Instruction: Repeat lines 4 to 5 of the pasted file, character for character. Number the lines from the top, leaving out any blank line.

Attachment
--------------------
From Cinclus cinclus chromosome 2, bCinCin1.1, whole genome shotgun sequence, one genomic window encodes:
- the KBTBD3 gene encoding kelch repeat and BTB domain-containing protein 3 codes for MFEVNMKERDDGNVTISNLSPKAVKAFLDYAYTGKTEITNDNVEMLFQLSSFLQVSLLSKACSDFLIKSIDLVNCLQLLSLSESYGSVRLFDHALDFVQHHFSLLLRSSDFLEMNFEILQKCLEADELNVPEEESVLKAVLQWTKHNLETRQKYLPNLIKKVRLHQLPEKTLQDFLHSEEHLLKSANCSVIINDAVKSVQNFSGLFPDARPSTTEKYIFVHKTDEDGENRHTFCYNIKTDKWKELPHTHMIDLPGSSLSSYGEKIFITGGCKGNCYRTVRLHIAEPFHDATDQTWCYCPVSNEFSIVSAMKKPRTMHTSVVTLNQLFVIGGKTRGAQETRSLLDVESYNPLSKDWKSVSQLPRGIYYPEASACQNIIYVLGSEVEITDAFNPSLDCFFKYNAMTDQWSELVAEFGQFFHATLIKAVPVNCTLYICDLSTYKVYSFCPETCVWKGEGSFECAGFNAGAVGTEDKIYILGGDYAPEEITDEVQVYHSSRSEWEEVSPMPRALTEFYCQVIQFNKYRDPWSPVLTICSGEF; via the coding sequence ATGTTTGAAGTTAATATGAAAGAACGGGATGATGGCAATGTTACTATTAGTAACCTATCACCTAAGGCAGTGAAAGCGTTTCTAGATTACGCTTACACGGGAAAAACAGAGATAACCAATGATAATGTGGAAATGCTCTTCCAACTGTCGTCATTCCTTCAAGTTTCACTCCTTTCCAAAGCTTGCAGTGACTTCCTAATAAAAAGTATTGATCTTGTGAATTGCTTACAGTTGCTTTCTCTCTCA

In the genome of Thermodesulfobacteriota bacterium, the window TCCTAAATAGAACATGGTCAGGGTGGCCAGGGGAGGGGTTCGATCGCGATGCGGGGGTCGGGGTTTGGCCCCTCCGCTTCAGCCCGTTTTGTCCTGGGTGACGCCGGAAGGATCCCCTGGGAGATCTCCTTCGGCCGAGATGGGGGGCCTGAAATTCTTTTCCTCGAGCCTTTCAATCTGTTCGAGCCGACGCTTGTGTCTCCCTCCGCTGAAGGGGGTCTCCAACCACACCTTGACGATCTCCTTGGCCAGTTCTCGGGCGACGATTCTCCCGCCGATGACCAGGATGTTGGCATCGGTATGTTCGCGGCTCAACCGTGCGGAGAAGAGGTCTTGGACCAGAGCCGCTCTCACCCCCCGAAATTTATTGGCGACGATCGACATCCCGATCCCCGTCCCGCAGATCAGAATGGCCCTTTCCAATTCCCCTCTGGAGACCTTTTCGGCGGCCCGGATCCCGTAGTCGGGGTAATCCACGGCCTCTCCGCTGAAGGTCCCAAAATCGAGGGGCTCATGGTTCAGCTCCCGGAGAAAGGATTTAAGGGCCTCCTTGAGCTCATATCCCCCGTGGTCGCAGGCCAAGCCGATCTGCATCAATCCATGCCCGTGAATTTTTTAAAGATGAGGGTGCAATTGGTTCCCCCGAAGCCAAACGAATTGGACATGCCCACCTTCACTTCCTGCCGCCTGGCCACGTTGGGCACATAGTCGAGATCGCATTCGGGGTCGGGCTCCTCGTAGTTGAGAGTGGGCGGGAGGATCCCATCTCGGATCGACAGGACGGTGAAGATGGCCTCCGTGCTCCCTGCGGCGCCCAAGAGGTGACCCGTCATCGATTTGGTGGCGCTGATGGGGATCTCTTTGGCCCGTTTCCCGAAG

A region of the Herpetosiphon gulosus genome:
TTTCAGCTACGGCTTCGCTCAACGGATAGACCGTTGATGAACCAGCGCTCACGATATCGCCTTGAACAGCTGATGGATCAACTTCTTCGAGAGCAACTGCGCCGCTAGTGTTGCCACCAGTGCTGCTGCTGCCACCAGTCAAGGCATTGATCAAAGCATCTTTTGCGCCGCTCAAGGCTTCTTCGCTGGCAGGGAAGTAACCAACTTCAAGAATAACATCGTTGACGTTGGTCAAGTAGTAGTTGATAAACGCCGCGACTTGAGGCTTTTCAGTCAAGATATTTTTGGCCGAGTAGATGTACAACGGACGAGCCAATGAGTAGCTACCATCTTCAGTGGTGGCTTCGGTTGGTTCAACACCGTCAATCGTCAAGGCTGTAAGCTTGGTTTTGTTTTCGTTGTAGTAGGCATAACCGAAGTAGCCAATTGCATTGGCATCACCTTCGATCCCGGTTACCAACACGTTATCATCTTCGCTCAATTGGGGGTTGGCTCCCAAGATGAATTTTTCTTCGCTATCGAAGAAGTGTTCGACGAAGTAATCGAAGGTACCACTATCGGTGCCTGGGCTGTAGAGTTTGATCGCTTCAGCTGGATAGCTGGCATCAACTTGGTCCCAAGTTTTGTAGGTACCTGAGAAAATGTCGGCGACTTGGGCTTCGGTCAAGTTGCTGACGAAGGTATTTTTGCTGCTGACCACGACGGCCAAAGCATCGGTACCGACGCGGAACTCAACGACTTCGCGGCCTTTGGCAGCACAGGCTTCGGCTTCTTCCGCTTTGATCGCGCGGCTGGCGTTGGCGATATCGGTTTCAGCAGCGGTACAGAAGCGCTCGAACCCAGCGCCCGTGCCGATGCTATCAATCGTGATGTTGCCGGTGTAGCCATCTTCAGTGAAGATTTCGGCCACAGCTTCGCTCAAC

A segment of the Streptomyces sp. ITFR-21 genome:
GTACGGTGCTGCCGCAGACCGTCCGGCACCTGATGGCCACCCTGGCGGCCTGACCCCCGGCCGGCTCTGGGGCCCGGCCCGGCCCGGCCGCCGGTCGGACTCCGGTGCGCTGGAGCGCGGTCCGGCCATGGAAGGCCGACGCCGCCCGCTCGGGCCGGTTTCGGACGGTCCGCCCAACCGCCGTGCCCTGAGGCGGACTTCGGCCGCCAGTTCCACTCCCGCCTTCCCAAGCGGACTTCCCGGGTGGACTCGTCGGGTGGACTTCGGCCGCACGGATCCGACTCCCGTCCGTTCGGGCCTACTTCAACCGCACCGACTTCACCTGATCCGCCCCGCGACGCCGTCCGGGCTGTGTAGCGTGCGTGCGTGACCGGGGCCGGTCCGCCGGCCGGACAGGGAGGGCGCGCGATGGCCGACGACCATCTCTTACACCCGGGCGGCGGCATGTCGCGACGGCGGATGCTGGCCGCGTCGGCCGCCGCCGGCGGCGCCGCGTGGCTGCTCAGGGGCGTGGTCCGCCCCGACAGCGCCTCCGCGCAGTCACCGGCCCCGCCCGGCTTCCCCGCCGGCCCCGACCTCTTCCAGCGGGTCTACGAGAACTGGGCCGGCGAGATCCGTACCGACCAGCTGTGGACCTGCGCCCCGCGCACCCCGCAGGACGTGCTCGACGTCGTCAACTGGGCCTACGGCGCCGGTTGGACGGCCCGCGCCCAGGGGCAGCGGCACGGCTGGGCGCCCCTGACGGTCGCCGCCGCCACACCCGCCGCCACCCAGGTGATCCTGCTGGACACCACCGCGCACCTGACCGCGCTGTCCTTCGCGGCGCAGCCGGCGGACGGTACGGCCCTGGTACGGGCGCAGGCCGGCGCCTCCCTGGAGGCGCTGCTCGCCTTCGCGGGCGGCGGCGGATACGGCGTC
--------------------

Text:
A region of the Herpetosiphon gulosus genome:
TTTCAGCTACGGCTTCGCTCAACGGATAGACCGTTGATGAACCAGCGCTCACGATATCGCCTTGAACAGCTGATGGATCAACTTCTTCGAGAGCAACTGCGCCGCTAGTGTTGCCACCAGTGCTGCTGCTGCCACCAGTCAAGGCATTGATCAAAGCATCTTTTGCGCCGCTCAAGGCTTCTTCGCTGGCAGGGAAGTAACCAACTTCAAGAATAACATCGTTGACGTTGGTCAAGTAGTAGTTGATAAACGCCGCGACTTGAGGCTTTTCAGTCAAGATATTTTTGGCCGAGTAGATGTACAACGGACGAGCCAATGAGTAGCTACCATCTTCAGTGGTGGCTTCGGTTGGTTCAACACCGTCAATCGTCAAGGCTGTAAGCTTGGTTTTGTTTTCGTTGTAGTAGGCATAACCGAAGTAGCCAATTGCATTGGCATCACCTTCGATCCCGGTTACCAACACGTTATCATCTTCGCTCAATTGGGGGTTGGCTCCCAAGATGAATTTTTCTTCGCTATCGAAGAAGTGTTCGACGAAGTAATCGAAGGTACCACTATCGGTGCCTGGGCTGTAGAGTTTGATCGCTTCAGCTGGATAGCTGGCATCAACTTGGTCCCAAGTTTTGTAGGTACCTGAGAAAATGTCGGCGACTTGGGCTTCGGTCAAGTTGCTGACGAAGGTATTTTTGCTGCTGACCACGACGGCCAAAGCATCGGTACCGACGCGGAACTCAACGACTTCGCGGCCTTTGGCAGCACAGGCTTCGGCTTCTTCCGCTTTGATCGCGCGGCTGGCGTTGGCGATATCGGTTTCAGCAGCGGTACAGAAGCGCTCGAACCCAGCGCCCGTGCCGATGCTATCAATCGTGATGTTGCCGGTGTAGCCATCTTCAGTGAAGATTTCGGCCACAGCTTCGCTCAAC